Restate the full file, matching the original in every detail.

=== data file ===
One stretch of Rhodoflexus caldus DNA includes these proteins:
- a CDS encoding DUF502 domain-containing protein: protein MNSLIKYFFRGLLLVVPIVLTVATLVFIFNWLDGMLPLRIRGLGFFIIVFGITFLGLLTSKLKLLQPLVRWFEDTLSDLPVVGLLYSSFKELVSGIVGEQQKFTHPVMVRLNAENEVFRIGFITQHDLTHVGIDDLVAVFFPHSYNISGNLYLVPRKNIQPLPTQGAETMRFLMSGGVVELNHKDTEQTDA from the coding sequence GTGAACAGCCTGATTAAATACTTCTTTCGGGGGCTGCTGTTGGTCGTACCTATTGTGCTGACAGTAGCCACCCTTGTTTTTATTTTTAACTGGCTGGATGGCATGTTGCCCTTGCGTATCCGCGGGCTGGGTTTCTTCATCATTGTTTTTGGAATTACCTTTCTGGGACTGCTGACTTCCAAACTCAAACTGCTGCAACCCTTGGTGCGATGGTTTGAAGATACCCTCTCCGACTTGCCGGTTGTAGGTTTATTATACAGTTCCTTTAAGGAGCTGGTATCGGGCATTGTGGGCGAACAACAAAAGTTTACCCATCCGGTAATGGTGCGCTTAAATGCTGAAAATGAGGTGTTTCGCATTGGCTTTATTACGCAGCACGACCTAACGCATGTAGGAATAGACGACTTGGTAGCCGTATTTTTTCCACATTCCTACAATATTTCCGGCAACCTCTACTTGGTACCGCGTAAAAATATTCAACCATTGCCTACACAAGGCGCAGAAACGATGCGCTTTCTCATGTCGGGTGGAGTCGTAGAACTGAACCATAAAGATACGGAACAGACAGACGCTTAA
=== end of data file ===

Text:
One stretch of Rhodoflexus caldus DNA includes these proteins:
- a CDS encoding DUF502 domain-containing protein: protein MNSLIKYFFRGLLLVVPIVLTVATLVFIFNWLDGMLPLRIRGLGFFIIVFGITFLGLLTSKLKLLQPLVRWFEDTLSDLPVVGLLYSSFKELVSGIVGEQQKFTHPVMVRLNAENEVFRIGFITQHDLTHVGIDDLVAVFFPHSYNISGNLYLVPRKNIQPLPTQGAETMRFLMSGGVVELNHKDTEQTDA from the coding sequence GTGAACAGCCTGATTAAATACTTCTTTCGGGGGCTGCTGTTGGTCGTACCTATTGTGCTGACAGTAGCCACCCTTGTTTTTATTTTTAACTGGCTGGATGGCATGTTGCCCTTGCGTATCCGCGGGCTGGGTTTCTTCATCATTGTTTTTGGAATTACCTTTCTGGGACTGCTGACTTCCAAACTCAAACTGCTGCAACCCTTGGTGCGATGGTTTGAAGATACCCTCTCCGACTTGCCGGTTGTAGGTTTATTATACAGTTCCTTTAAGGAGCTGGTATCGGGCATTGTGGGCGAACAACAAAAGTTTACCCATCCGGTAATGGTGCGCTTAAATGCTGAAAATGAGGTGTTTCGCATTGGCTTTATTACGCAGCACGACCTAACGCATGTAGGAATAGACGACTTGGTAGCCGTATTTTTTCCACATTCCTACAATATTTCCGGCAACCTCTACTTGGTACCGCGTAAAAATATTCAACCATTGCCTACACAAGGCGCAGAAACGATGCGCTTTCTCATGTCGGGTGGAGTCGTAGAACTGAACCATAAAGATACGGAACAGACAGACGCTTAA